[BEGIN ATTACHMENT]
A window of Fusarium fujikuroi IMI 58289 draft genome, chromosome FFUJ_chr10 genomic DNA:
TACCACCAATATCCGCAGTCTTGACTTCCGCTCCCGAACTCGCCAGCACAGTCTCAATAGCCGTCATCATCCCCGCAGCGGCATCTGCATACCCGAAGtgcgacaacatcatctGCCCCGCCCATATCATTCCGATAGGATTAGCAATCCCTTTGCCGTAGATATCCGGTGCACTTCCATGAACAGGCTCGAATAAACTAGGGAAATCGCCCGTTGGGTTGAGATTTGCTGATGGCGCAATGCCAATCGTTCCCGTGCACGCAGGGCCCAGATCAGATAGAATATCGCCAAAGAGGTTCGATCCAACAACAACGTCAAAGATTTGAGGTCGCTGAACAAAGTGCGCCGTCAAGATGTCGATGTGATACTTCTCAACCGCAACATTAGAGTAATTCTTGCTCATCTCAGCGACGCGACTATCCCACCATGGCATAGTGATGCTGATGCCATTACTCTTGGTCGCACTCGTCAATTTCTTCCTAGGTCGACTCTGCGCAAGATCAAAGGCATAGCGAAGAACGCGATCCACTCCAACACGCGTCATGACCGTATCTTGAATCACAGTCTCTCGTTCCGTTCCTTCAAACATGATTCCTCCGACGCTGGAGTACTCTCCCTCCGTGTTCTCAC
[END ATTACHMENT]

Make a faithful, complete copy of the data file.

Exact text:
A window of Fusarium fujikuroi IMI 58289 draft genome, chromosome FFUJ_chr10 genomic DNA:
TACCACCAATATCCGCAGTCTTGACTTCCGCTCCCGAACTCGCCAGCACAGTCTCAATAGCCGTCATCATCCCCGCAGCGGCATCTGCATACCCGAAGtgcgacaacatcatctGCCCCGCCCATATCATTCCGATAGGATTAGCAATCCCTTTGCCGTAGATATCCGGTGCACTTCCATGAACAGGCTCGAATAAACTAGGGAAATCGCCCGTTGGGTTGAGATTTGCTGATGGCGCAATGCCAATCGTTCCCGTGCACGCAGGGCCCAGATCAGATAGAATATCGCCAAAGAGGTTCGATCCAACAACAACGTCAAAGATTTGAGGTCGCTGAACAAAGTGCGCCGTCAAGATGTCGATGTGATACTTCTCAACCGCAACATTAGAGTAATTCTTGCTCATCTCAGCGACGCGACTATCCCACCATGGCATAGTGATGCTGATGCCATTACTCTTGGTCGCACTCGTCAATTTCTTCCTAGGTCGACTCTGCGCAAGATCAAAGGCATAGCGAAGAACGCGATCCACTCCAACACGCGTCATGACCGTATCTTGAATCACAGTCTCTCGTTCCGTTCCTTCAAACATGATTCCTCCGACGCTGGAGTACTCTCCCTCCGTGTTCTCAC